Journal Citation Reports (or JCR) is the source of the official Impact Factor assigned to journals based on citation counts. The Impact Factor metric and rankings are proprietary and require a costly subscription. Although USU has maintained such a subscription in the past, Clarivate Analytics only recently informed us that they will not permit us to subscribe to JCR without an ongoing subscription to Web of Science. We hope that this news is not overly detrimental to the research activity of USU’s researchers.
Fortunately, where Impact Factor is proprietary and expensive, other authoritative metrics exist, and most are freely available online. One example is CiteScore, produced by Elsevier using their Scopus data. At journalmetrics.scopus.com, you can see the scores assigned to particular journals or view the most important titles within a disciplinary area. (Percentile scores may be the most easily understood numbers given there.)
The CiteScore rankings do not correspond directly to Impact Factor rankings due to the different methodologies involved, but in general, journals ranked highly in one have a similar position in the other. We are aware of some debate about Elsevier’s conflict of interest in both producing journals and developing the CiteScore metric (as discussed at eigenfactor.org), and if that proves disconcerting, there are still other systems for measuring impact at the journal level, such as the Scimago Journal Rank.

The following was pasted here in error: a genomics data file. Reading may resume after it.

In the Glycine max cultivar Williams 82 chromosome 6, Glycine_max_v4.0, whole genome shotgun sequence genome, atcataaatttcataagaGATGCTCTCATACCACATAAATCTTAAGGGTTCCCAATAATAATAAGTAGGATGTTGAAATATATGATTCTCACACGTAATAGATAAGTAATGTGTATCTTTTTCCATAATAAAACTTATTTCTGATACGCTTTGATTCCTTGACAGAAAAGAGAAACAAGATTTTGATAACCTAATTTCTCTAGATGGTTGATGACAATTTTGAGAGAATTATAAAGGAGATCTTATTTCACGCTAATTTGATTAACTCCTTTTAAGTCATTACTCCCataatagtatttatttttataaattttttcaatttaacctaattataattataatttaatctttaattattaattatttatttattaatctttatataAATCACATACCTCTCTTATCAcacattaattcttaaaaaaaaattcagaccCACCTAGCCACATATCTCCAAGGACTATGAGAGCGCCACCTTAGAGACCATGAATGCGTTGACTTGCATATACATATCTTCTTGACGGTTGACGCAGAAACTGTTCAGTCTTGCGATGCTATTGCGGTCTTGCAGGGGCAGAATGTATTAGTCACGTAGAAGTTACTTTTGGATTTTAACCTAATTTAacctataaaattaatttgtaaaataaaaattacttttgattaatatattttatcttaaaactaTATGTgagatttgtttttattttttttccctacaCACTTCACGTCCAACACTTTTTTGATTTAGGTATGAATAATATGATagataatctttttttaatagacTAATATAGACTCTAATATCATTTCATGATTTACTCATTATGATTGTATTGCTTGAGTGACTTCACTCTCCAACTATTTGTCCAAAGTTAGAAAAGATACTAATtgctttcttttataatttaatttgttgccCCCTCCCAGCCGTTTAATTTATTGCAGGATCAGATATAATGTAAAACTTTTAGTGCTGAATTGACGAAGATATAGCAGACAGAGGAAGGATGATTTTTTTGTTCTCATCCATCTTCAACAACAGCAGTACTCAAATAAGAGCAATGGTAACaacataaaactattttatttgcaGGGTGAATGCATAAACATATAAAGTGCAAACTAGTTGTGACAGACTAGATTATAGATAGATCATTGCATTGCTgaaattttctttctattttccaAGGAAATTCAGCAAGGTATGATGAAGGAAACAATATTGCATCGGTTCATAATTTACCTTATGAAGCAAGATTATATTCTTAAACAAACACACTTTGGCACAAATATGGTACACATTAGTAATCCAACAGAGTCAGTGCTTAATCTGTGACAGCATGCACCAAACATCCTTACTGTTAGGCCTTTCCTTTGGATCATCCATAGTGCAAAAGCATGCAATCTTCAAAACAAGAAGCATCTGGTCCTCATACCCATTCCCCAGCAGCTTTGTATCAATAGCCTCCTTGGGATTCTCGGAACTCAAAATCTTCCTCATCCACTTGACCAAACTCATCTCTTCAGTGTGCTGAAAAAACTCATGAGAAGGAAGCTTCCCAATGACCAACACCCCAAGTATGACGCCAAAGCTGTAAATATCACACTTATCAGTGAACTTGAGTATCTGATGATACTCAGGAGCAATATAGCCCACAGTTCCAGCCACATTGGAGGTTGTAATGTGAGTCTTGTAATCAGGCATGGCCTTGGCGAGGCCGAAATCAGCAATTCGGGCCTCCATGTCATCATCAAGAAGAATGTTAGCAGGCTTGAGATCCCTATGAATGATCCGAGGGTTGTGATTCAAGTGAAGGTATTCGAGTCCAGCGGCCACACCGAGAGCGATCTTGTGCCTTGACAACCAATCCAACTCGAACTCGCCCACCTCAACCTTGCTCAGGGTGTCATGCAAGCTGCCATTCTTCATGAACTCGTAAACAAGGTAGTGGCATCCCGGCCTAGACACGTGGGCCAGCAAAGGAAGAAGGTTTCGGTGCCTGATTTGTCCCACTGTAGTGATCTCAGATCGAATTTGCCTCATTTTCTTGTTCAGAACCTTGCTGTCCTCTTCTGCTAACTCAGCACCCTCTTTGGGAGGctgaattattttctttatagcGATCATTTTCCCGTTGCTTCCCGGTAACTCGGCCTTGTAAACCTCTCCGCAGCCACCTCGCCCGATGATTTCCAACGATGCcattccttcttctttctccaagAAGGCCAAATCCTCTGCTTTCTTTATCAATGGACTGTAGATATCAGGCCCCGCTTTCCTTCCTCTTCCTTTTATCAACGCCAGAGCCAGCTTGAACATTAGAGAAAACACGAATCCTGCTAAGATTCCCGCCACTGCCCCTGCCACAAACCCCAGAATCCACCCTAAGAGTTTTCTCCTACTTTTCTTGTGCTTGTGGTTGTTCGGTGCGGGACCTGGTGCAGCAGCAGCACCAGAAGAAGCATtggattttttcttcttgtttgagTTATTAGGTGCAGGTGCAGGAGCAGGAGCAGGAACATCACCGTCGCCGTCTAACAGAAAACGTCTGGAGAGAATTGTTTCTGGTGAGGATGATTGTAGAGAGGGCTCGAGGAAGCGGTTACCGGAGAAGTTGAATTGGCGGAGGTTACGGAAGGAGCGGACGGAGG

Note that journal-level metrics such as Impact Factor are a controversial measure of the importance of scholarly contributions. As one example of such criticisms, see “Escape from the Impact Factor,” by Philip Campbell, editor-in-chief of Nature. He recommends evaluating individual scholarly contributions on their own merit rather than using the journal as a surrogate for quality.
In the article “The Impact Factor Game,” the editors of PLoS Medicine explore the implications of the Impact Factor for publishers and authors, concluding “If authors are going to quote the impact factor of a journal, they should understand what it can and cannot measure. The opening up of the literature [through various open access developments] means that better ways of assessing papers and journals are coming—and we should embrace them.”